February 4, 2021
Albany, NY

Governor Cuomo Directs State Agencies to Prepare Emergency Repsonse Assets as More than a Foot of Lake Effect Snow Forecast to Impact Areas along Lake Erie and Lake Ontario Friday into Saturday

TOP Governor Cuomo Directs State Agencies to...

Snow Showers During Morning Commute Could Cause Travel Issues Friday Morning Across Most of Upstate

 

Lake Effect Snow Expected to Begin Friday Afternoon in Locations Northeast of Lake Erie and Lake Ontario and Continue Through Saturday Evening

 

Combination of Heavy Snow and Gusty Winds Expected to Cause Hazardous Travel Conditions

WYSIWYG

Governor Andrew M. Cuomo today directed state agencies to prepare emergency response assets in advance of a weather system that is forecast to dump more than a foot of lake effect snow in some parts of the state along Lake Erie and Lake Ontario starting Friday afternoon. The lake effect snow is expected to begin in locations northeast of Lake Erie and Lake Ontario and continue through Saturday, with snow totals reaching or exceeding a foot and winds gusting up to 35 mph throughout the weather event. The combination of heavy snow and gusting winds could produce hazardous travel conditions in affected areas, especially during the Friday evening commute.

 

Light snow showers across much of Upstate New York could make Friday morning's commute problematic, but accumulations will remain low as temperatures rise throughout the day and the snow shifts to light rain.

 

"This latest storm could throw a curveball to Upstate commuters Friday morning with a dangerous combination of heavy snow and strong winds," Governor Cuomo said. "State agencies remain at the ready with emergency assets to assist our local partners in the western part of the state with this round of lake effect snow, and I'm urging all travelers to take their time and play it safe if they have to drive during this storm."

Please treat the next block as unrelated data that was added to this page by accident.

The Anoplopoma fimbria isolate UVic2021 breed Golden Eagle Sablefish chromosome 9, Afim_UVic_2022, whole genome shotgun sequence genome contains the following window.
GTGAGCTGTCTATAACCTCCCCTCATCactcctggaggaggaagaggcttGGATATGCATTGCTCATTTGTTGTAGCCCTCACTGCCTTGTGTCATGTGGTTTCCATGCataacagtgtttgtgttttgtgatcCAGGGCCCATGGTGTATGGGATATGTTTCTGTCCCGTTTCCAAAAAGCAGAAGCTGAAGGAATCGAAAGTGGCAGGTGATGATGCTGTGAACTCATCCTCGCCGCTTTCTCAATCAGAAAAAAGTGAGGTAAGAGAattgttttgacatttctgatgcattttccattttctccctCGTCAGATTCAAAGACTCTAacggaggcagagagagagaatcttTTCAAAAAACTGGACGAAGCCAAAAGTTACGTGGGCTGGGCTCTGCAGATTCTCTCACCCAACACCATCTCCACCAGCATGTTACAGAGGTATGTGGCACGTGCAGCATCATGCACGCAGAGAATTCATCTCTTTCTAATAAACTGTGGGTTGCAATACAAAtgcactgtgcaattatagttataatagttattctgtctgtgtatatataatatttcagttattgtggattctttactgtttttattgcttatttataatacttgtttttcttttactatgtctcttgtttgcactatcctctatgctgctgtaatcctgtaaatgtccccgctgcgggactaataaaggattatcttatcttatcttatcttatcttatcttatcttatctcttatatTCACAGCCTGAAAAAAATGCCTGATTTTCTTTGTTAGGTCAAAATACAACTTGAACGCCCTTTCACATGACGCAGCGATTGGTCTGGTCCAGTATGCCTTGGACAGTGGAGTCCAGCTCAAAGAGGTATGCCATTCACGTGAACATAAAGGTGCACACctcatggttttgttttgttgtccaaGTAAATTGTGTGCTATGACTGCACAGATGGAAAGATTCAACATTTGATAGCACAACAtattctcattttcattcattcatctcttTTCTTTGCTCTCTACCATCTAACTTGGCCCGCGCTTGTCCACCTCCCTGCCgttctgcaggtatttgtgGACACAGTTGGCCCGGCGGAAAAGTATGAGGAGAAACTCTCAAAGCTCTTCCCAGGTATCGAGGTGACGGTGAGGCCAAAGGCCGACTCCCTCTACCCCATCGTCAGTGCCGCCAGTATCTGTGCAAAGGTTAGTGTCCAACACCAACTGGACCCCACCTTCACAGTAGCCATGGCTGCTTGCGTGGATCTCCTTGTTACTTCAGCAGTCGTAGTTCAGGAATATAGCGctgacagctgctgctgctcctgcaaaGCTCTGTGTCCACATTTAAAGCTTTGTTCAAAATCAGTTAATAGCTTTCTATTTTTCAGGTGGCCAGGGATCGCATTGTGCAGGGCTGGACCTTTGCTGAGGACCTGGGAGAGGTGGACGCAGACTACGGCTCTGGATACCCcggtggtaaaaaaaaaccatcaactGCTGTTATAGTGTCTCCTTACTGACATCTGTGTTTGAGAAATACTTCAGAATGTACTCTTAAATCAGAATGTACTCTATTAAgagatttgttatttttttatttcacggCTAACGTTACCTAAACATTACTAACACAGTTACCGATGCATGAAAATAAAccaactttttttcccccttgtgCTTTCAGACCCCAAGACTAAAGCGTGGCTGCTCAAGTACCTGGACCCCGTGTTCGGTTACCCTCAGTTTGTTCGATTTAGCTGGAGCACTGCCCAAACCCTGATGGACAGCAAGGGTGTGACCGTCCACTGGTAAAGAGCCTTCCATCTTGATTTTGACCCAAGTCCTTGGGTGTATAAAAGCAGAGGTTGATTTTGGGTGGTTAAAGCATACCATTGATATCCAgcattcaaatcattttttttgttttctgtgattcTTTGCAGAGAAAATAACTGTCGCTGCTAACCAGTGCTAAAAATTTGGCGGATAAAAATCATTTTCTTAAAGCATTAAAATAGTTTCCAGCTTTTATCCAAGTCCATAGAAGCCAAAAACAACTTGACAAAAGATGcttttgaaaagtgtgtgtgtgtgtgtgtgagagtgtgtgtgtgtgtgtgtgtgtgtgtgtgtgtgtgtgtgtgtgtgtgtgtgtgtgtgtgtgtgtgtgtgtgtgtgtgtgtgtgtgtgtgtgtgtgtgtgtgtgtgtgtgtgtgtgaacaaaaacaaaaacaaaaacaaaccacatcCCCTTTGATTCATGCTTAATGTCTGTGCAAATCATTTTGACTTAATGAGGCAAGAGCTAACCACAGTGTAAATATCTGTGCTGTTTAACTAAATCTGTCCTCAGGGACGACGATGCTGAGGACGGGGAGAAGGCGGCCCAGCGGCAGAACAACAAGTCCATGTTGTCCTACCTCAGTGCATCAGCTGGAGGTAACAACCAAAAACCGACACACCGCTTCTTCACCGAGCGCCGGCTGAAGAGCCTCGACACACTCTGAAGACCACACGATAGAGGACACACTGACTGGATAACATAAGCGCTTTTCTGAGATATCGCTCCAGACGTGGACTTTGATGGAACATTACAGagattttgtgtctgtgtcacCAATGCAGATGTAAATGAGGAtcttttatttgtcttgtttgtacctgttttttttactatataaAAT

Starting Friday, a weather system will produce a period of heavy lake snows northeast of both Lake Erie and Lake Ontario Friday night through Saturday evening.  The heaviest snow is expected off Lake Erie from the Buffalo metro area to Niagara Falls, with strong winds blowing lake effect snow further inland. Off Lake Ontario, the heaviest snows will blanket the northern portions of Tug Hill up to the Saint Lawrence River.  Snowfall totals are expected to be in excess of a foot in these areas.  Winds could gust over 35 mph at times, causing considerable blowing and drifting snow, reducing visibility and creating hazardous travel conditions. Lake effect snow showers are expected to diminish in intensity Saturday night. 

 

Other locations throughout the state could see anywhere from 2 to 4 inches from the passing weather system during the morning hours, especially in higher elevations, before changing over to rain as daytime high temperatures will push toward 40 across Central New York, the Capital Region and Mid-Hudson Region.

 

Winter Storm Watches have been issued for locations along Lakes Erie and Ontario, including Erie, Genesee, Wyoming, Jefferson and Lewis counties through early Sunday morning.  For a complete listing of weather watches and warnings in your area, visit your area's National Weather Service website.